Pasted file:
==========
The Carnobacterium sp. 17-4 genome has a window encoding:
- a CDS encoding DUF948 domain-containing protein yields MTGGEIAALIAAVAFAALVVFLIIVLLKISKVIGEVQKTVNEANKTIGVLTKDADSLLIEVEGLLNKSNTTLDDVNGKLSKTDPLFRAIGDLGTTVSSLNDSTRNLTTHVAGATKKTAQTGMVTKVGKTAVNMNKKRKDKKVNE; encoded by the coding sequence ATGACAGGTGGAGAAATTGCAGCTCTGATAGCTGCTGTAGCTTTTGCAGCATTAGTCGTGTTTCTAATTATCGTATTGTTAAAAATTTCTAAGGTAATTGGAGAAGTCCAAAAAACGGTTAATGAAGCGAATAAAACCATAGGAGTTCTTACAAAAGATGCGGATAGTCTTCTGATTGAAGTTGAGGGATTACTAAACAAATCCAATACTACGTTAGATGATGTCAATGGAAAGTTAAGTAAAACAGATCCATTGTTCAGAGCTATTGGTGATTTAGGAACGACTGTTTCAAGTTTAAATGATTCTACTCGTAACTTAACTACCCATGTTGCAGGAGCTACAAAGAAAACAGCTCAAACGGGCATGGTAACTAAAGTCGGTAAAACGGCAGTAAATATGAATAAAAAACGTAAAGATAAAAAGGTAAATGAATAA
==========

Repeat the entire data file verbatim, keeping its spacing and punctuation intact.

The Carnobacterium sp. 17-4 genome has a window encoding:
- a CDS encoding DUF948 domain-containing protein yields MTGGEIAALIAAVAFAALVVFLIIVLLKISKVIGEVQKTVNEANKTIGVLTKDADSLLIEVEGLLNKSNTTLDDVNGKLSKTDPLFRAIGDLGTTVSSLNDSTRNLTTHVAGATKKTAQTGMVTKVGKTAVNMNKKRKDKKVNE; encoded by the coding sequence ATGACAGGTGGAGAAATTGCAGCTCTGATAGCTGCTGTAGCTTTTGCAGCATTAGTCGTGTTTCTAATTATCGTATTGTTAAAAATTTCTAAGGTAATTGGAGAAGTCCAAAAAACGGTTAATGAAGCGAATAAAACCATAGGAGTTCTTACAAAAGATGCGGATAGTCTTCTGATTGAAGTTGAGGGATTACTAAACAAATCCAATACTACGTTAGATGATGTCAATGGAAAGTTAAGTAAAACAGATCCATTGTTCAGAGCTATTGGTGATTTAGGAACGACTGTTTCAAGTTTAAATGATTCTACTCGTAACTTAACTACCCATGTTGCAGGAGCTACAAAGAAAACAGCTCAAACGGGCATGGTAACTAAAGTCGGTAAAACGGCAGTAAATATGAATAAAAAACGTAAAGATAAAAAGGTAAATGAATAA